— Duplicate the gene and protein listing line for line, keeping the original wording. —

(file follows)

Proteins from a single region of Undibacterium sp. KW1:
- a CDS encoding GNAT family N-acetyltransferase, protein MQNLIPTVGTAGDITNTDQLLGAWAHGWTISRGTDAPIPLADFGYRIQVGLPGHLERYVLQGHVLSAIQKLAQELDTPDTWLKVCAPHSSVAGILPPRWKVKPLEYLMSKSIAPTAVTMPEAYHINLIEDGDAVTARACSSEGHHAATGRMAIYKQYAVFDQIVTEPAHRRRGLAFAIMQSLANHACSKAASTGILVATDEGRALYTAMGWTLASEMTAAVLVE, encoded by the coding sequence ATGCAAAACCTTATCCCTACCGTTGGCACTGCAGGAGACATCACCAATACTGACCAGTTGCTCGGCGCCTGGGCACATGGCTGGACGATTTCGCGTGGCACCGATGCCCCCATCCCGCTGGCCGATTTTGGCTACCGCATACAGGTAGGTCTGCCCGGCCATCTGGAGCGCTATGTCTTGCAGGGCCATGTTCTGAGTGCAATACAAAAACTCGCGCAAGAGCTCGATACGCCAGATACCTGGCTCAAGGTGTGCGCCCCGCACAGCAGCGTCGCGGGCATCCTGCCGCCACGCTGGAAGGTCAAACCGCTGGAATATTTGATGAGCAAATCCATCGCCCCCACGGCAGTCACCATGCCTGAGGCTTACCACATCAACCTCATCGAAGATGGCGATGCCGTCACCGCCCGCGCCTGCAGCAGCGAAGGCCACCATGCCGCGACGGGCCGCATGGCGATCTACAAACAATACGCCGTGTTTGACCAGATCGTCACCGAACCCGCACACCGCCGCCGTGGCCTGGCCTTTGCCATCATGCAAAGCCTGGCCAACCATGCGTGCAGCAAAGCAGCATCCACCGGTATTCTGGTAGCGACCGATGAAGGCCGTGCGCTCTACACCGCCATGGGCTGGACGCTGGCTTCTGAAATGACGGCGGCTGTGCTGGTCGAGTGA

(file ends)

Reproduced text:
Proteins from a single region of Undibacterium sp. KW1:
- a CDS encoding GNAT family N-acetyltransferase, protein MQNLIPTVGTAGDITNTDQLLGAWAHGWTISRGTDAPIPLADFGYRIQVGLPGHLERYVLQGHVLSAIQKLAQELDTPDTWLKVCAPHSSVAGILPPRWKVKPLEYLMSKSIAPTAVTMPEAYHINLIEDGDAVTARACSSEGHHAATGRMAIYKQYAVFDQIVTEPAHRRRGLAFAIMQSLANHACSKAASTGILVATDEGRALYTAMGWTLASEMTAAVLVE, encoded by the coding sequence ATGCAAAACCTTATCCCTACCGTTGGCACTGCAGGAGACATCACCAATACTGACCAGTTGCTCGGCGCCTGGGCACATGGCTGGACGATTTCGCGTGGCACCGATGCCCCCATCCCGCTGGCCGATTTTGGCTACCGCATACAGGTAGGTCTGCCCGGCCATCTGGAGCGCTATGTCTTGCAGGGCCATGTTCTGAGTGCAATACAAAAACTCGCGCAAGAGCTCGATACGCCAGATACCTGGCTCAAGGTGTGCGCCCCGCACAGCAGCGTCGCGGGCATCCTGCCGCCACGCTGGAAGGTCAAACCGCTGGAATATTTGATGAGCAAATCCATCGCCCCCACGGCAGTCACCATGCCTGAGGCTTACCACATCAACCTCATCGAAGATGGCGATGCCGTCACCGCCCGCGCCTGCAGCAGCGAAGGCCACCATGCCGCGACGGGCCGCATGGCGATCTACAAACAATACGCCGTGTTTGACCAGATCGTCACCGAACCCGCACACCGCCGCCGTGGCCTGGCCTTTGCCATCATGCAAAGCCTGGCCAACCATGCGTGCAGCAAAGCAGCATCCACCGGTATTCTGGTAGCGACCGATGAAGGCCGTGCGCTCTACACCGCCATGGGCTGGACGCTGGCTTCTGAAATGACGGCGGCTGTGCTGGTCGAGTGA